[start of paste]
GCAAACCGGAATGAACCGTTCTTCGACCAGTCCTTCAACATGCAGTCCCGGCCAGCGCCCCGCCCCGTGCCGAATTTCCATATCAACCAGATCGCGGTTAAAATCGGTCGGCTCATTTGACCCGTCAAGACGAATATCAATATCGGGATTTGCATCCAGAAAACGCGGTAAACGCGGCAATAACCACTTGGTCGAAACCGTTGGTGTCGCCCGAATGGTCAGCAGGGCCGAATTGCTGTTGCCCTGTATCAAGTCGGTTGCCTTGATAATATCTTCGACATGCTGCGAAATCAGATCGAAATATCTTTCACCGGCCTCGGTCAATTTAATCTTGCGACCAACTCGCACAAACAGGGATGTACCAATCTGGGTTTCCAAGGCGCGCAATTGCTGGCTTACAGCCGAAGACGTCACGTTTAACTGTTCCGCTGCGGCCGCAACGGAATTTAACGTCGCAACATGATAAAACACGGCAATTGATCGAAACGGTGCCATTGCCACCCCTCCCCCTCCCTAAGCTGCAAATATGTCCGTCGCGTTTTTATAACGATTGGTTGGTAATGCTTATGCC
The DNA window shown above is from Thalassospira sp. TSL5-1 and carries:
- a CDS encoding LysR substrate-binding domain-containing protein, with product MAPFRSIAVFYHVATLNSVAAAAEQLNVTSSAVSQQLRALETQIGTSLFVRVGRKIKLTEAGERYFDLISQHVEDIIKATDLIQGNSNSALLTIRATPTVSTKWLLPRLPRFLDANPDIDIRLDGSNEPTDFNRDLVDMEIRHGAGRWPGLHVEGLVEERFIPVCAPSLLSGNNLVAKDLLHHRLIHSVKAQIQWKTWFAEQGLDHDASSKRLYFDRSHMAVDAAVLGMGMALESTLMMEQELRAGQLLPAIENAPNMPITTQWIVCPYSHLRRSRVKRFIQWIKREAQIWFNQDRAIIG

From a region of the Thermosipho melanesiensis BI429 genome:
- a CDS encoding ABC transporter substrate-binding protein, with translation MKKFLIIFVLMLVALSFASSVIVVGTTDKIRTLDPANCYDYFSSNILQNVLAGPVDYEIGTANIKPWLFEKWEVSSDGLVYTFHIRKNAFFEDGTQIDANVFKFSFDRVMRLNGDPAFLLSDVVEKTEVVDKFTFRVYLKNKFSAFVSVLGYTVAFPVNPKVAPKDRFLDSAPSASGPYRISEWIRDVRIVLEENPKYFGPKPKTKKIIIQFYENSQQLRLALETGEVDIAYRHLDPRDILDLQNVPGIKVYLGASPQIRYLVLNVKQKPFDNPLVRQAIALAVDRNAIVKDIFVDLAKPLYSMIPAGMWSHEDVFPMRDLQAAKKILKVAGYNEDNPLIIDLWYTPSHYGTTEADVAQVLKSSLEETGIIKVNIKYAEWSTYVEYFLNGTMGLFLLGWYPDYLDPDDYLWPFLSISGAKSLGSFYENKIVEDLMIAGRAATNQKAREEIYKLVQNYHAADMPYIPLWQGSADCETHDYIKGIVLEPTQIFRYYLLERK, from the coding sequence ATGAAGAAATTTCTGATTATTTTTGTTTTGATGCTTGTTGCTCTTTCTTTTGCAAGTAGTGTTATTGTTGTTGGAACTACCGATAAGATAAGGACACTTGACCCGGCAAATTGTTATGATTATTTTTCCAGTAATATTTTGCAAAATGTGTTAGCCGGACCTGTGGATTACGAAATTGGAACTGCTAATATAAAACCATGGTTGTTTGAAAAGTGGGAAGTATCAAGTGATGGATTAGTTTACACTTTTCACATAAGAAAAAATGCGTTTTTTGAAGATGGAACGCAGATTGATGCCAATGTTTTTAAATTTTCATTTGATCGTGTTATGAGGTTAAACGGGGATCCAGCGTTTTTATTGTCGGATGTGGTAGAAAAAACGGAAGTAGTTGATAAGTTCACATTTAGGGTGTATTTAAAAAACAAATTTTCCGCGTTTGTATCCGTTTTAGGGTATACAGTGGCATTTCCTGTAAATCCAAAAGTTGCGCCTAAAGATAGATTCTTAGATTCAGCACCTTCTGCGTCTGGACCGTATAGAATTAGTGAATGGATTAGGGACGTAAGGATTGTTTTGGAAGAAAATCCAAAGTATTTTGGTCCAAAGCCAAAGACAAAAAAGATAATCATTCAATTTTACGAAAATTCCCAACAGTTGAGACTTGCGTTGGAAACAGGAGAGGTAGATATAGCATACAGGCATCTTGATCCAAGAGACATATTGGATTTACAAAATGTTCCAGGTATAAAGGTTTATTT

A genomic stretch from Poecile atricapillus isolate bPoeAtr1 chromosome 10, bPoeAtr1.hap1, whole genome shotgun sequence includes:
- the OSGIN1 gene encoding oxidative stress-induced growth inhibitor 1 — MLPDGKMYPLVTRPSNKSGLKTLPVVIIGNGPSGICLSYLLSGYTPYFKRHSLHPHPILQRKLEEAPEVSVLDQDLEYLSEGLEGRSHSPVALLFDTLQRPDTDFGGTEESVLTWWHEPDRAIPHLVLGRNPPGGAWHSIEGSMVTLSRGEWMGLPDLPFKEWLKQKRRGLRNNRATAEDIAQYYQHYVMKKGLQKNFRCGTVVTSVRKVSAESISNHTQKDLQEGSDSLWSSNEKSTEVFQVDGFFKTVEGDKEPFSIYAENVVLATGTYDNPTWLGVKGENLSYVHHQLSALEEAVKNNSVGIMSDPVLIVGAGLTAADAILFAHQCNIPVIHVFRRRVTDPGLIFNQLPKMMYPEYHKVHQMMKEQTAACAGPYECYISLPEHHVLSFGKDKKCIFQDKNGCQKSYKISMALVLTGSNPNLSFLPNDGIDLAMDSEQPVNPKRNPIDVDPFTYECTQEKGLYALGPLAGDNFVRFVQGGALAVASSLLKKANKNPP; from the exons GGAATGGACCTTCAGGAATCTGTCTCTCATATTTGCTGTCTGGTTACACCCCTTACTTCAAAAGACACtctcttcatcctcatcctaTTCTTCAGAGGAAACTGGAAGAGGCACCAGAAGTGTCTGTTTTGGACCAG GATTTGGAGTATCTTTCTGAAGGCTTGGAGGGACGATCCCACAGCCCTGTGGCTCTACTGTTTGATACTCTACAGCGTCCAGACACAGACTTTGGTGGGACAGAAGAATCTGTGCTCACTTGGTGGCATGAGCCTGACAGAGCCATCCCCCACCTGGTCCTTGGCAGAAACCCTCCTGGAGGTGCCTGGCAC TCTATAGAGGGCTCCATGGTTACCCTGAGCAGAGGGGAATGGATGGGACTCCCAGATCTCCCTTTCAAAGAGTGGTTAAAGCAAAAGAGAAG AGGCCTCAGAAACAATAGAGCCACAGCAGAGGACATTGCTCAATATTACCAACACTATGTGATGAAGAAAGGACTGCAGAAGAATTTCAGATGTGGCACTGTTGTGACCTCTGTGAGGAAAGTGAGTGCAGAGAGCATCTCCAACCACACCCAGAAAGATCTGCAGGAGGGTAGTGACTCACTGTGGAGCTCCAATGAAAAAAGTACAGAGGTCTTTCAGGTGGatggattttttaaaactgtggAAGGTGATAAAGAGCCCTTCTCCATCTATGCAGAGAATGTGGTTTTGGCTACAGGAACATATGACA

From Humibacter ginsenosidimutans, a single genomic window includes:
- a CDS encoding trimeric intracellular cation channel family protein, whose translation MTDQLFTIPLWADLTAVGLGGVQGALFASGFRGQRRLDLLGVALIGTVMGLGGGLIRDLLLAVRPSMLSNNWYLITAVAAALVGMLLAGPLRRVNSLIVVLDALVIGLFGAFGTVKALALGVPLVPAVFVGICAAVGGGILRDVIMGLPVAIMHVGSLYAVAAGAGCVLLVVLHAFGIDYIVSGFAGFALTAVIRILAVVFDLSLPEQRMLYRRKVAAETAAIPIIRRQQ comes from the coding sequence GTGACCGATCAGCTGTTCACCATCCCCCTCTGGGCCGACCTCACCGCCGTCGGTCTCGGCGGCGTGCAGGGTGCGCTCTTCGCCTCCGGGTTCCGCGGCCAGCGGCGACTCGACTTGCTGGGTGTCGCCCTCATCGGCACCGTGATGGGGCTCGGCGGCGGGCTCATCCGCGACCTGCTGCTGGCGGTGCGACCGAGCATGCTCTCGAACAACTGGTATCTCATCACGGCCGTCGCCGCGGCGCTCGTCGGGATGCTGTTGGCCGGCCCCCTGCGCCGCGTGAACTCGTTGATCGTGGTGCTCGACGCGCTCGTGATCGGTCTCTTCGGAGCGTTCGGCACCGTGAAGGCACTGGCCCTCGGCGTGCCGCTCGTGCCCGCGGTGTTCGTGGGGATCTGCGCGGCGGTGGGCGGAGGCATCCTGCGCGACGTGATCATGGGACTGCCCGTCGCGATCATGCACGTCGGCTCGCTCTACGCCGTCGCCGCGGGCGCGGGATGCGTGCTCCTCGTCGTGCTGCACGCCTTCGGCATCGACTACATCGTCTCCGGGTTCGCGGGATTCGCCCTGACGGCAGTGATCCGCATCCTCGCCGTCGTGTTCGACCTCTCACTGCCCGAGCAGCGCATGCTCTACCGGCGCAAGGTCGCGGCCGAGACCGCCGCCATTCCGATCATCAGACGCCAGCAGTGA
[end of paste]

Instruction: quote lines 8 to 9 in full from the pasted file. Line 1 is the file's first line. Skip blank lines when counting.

From Humibacter ginsenosidimutans, a single genomic window includes:
- a CDS encoding trimeric intracellular cation channel family protein, whose translation MTDQLFTIPLWADLTAVGLGGVQGALFASGFRGQRRLDLLGVALIGTVMGLGGGLIRDLLLAVRPSMLSNNWYLITAVAAALVGMLLAGPLRRVNSLIVVLDALVIGLFGAFGTVKALALGVPLVPAVFVGICAAVGGGILRDVIMGLPVAIMHVGSLYAVAAGAGCVLLVVLHAFGIDYIVSGFAGFALTAVIRILAVVFDLSLPEQRMLYRRKVAAETAAIPIIRRQQ comes from the coding sequence GTGACCGATCAGCTGTTCACCATCCCCCTCTGGGCCGACCTCACCGCCGTCGGTCTCGGCGGCGTGCAGGGTGCGCTCTTCGCCTCCGGGTTCCGCGGCCAGCGGCGACTCGACTTGCTGGGTGTCGCCCTCATCGGCACCGTGATGGGGCTCGGCGGCGGGCTCATCCGCGACCTGCTGCTGGCGGTGCGACCGAGCATGCTCTCGAACAACTGGTATCTCATCACGGCCGTCGCCGCGGCGCTCGTCGGGATGCTGTTGGCCGGCCCCCTGCGCCGCGTGAACTCGTTGATCGTGGTGCTCGACGCGCTCGTGATCGGTCTCTTCGGAGCGTTCGGCACCGTGAAGGCACTGGCCCTCGGCGTGCCGCTCGTGCCCGCGGTGTTCGTGGGGATCTGCGCGGCGGTGGGCGGAGGCATCCTGCGCGACGTGATCATGGGACTGCCCGTCGCGATCATGCACGTCGGCTCGCTCTACGCCGTCGCCGCGGGCGCGGGATGCGTGCTCCTCGTCGTGCTGCACGCCTTCGGCATCGACTACATCGTCTCCGGGTTCGCGGGATTCGCCCTGACGGCAGTGATCCGCATCCTCGCCGTCGTGTTCGACCTCTCACTGCCCGAGCAGCGCATGCTCTACCGGCGCAAGGTCGCGGCCGAGACCGCCGCCATTCCGATCATCAGACGCCAGCAGTGA